Conserving the critically endangered greater bamboo lemur

By: Tony King and Christelle Chamberlan

 The Aspinall Foundation Madagascar Programme, BP 7170 Andravoahangy, Antananarivo 101, Madagascar

Edited version published in: Oryx, Vol. 44 (2010), p. 167.

The greater bamboo lemur Prolemur simus is the only recognized species in its genus. It is considered one of the most endangered primates and is probably the most endangered lemur. It is endemic to Madagascar and, although subfossil records show it was once widely distributed across the island, it is now believed to be restricted to a small part of the remaining eastern rainforest and a few outlying degraded forest fragments. In 2007 only 60 individuals were known in the wild and 22 in captivity (Wright et al. 2008). In June 2009 an agreement was signed with the Malagasy government creating The Aspinall Foundation's Madagascar Programme, with the mission to work with local partners for the conservation of threatened species and their habitats. The initial focus of the programme has been to play a key role in ensuring that effective actions are implemented urgently to assure the long-term persistence of the greater bamboo lemur. Five objectives were identified: facilitating communication and collaboration, surveying for new sites supporting the species, ensuring effective conservation management of known sites in both the remaining forest corridors and in isolated habitats, and, when appropriate, ensuring the survival of individuals in sites that can not be protected through translocation or captive breeding. 

Progress so far has been in the surveying of new sites. Previous surveys, between 1986 and 2007, had confirmed the presence of greater bamboo lemurs at only 11 of 70 sites surveyed (Wright et al. 2008). However, it appeared that large areas within the species range had not been surveyed, so some of these were targeted for rapid collaborative surveys. The first was undertaken between November 2008 and May 2009 within the Fandriana-Vondrozo Corridor, the southern portion of the eastern rainforest belt, with GERP (the Madagascar Primate Group) and Centre ValBio (Rajaonson et al. 2010). Only a singleProlemur feeding sign was found and there was one potential but unconfirmed sighting of the species. In the second survey, undertaken between May and September 2009 in partnership with GERP, Conservation International and Association Mitsinjo (a local community-based conservation organization), evidence of greater bamboo lemurs was found at several sites in the Ankeniheny-Zahamena Corridor, in the central region of the eastern rainforest (Ravaloharimanitra et al. 2011). The success of this survey was probably due to the fact that many local communities there are organized into associations and have management responsibility for forests in this region, and thus community members most likely to have knowledge of bamboo lemurs could be targeted for information gathering in a way that was not feasible in the first survey.  We would now like to search further north, to try to find the northern limit of the species' range, and also in the region connecting the areas of the first two surveys, from where no Prolemur site has yet been confirmed, but from where we have convincing information from local people about their probable presence.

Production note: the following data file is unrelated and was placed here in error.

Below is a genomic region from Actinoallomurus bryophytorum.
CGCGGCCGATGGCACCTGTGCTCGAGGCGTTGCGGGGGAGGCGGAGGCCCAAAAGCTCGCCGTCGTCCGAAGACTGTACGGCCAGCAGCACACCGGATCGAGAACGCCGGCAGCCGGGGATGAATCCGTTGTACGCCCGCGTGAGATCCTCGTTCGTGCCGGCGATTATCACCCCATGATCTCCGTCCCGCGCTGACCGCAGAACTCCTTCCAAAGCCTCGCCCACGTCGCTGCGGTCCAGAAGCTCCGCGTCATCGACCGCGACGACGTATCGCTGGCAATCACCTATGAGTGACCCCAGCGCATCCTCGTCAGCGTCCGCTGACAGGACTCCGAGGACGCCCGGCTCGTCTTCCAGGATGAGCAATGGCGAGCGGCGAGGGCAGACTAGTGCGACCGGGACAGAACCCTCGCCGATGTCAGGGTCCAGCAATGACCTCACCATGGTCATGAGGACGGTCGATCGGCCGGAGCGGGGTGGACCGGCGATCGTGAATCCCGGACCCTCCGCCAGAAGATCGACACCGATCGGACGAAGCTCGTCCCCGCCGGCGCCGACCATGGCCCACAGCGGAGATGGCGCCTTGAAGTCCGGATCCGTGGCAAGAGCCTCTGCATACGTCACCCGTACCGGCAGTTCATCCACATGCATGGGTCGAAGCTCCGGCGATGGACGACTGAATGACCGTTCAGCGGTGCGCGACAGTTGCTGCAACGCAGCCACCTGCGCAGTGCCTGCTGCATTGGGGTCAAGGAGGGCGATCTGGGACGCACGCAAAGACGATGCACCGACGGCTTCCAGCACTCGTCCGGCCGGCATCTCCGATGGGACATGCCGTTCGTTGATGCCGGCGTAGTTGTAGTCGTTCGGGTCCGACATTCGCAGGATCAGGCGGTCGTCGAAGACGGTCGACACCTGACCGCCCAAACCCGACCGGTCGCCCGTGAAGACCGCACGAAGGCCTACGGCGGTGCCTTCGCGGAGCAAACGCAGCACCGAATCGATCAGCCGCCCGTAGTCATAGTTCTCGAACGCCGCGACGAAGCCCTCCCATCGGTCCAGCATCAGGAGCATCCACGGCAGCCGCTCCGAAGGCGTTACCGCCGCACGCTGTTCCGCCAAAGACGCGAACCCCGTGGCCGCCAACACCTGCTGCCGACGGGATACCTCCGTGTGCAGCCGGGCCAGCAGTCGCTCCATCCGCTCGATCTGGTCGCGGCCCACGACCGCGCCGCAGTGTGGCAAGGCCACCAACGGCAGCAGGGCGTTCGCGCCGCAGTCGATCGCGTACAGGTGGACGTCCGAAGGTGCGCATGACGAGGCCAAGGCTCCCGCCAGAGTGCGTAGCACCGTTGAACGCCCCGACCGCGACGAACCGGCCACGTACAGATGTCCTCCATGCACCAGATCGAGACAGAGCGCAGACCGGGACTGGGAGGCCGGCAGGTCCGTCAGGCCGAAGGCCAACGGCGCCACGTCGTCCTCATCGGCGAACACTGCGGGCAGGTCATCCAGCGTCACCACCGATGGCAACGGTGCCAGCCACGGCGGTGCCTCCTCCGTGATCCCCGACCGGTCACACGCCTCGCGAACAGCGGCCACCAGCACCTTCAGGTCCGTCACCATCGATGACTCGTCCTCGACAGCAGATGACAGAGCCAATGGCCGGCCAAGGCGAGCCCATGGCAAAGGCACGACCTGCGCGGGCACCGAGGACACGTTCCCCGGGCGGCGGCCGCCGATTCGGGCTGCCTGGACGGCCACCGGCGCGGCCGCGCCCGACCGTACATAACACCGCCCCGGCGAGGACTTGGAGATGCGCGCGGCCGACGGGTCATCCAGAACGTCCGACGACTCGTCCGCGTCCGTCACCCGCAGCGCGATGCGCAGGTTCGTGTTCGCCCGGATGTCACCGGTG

Although clearly we still have a lot to learn about the distribution and abundance of this species, the second survey has demonstrated that the Ankeniheny-Zahamena Corridor can now be considered a priority area for the conservation of the species, in addition to the southern Fandriana-Vondrozo Corridor. Both Corridors are in the process of being established as protected areas for which local communities will take on an important management role. Various organizations are now developing strategies to ensure the conservation of the greater bamboo lemur within and around both corridors. 


Rajaonson, A., Ratolojanahary, M., Ratsimbazafy, J., Feistner, A. & King, T. 2010. Enquête préliminaire de la distribution des lémuriens de bambou dans et autour du Corridor forestier Fandriana-Vondrozo, Madagascar. Lemur News 15: 34-39.

Ravaloharimanitra, M., Ratolojanahary, T., Rafalimandimby, J., Rajaonson, A., Rakotonirina, L., Rasolofoharivelo, T., Ndriamiary, J.N., Andriambololona, J., Nasoavina, C., Fanomezantsoa, P., Rakotoarisoa, J.C., Youssouf, Ratsimbazafy, J., Dolch, R. & King, T. 2011. Gathering local knowledge in  Madagascar results in a major increase in the known range and number of sites for critically endangered greater bamboo lemurs (Prolemur simus)International Journal of Primatology 32 (3): 776-792.

Wright, P. C., S. E. Johnson, M. T. Irwin, R. Jacobs, P. Schlichting, S. Lehman, E. E. Louis Jr., S. J. Arrigo-Nelson, J.-L. Raharison, R. R. Rafalirarison, V. Razafindratsita, J. Ratsimbazafy, F. J. Ratelolahy, R. Dolch & C. Tan. 2008. The Crisis of the Critically Endangered Greater Bamboo Lemur (Prolemur simus). Primate Conservation 23: 5-17.